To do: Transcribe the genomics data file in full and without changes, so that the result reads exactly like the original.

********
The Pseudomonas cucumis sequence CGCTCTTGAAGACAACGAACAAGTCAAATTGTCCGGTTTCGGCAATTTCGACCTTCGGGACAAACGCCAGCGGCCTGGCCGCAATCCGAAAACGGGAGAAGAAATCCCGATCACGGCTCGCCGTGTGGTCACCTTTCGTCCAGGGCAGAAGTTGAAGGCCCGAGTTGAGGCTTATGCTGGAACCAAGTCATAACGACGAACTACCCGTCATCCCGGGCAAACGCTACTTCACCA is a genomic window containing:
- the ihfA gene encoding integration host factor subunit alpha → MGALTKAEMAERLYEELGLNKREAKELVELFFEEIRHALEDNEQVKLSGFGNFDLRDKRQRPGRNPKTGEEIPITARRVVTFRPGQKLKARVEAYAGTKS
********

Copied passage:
The Pseudomonas cucumis sequence CGCTCTTGAAGACAACGAACAAGTCAAATTGTCCGGTTTCGGCAATTTCGACCTTCGGGACAAACGCCAGCGGCCTGGCCGCAATCCGAAAACGGGAGAAGAAATCCCGATCACGGCTCGCCGTGTGGTCACCTTTCGTCCAGGGCAGAAGTTGAAGGCCCGAGTTGAGGCTTATGCTGGAACCAAGTCATAACGACGAACTACCCGTCATCCCGGGCAAACGCTACTTCACCA is a genomic window containing:
- the ihfA gene encoding integration host factor subunit alpha → MGALTKAEMAERLYEELGLNKREAKELVELFFEEIRHALEDNEQVKLSGFGNFDLRDKRQRPGRNPKTGEEIPITARRVVTFRPGQKLKARVEAYAGTKS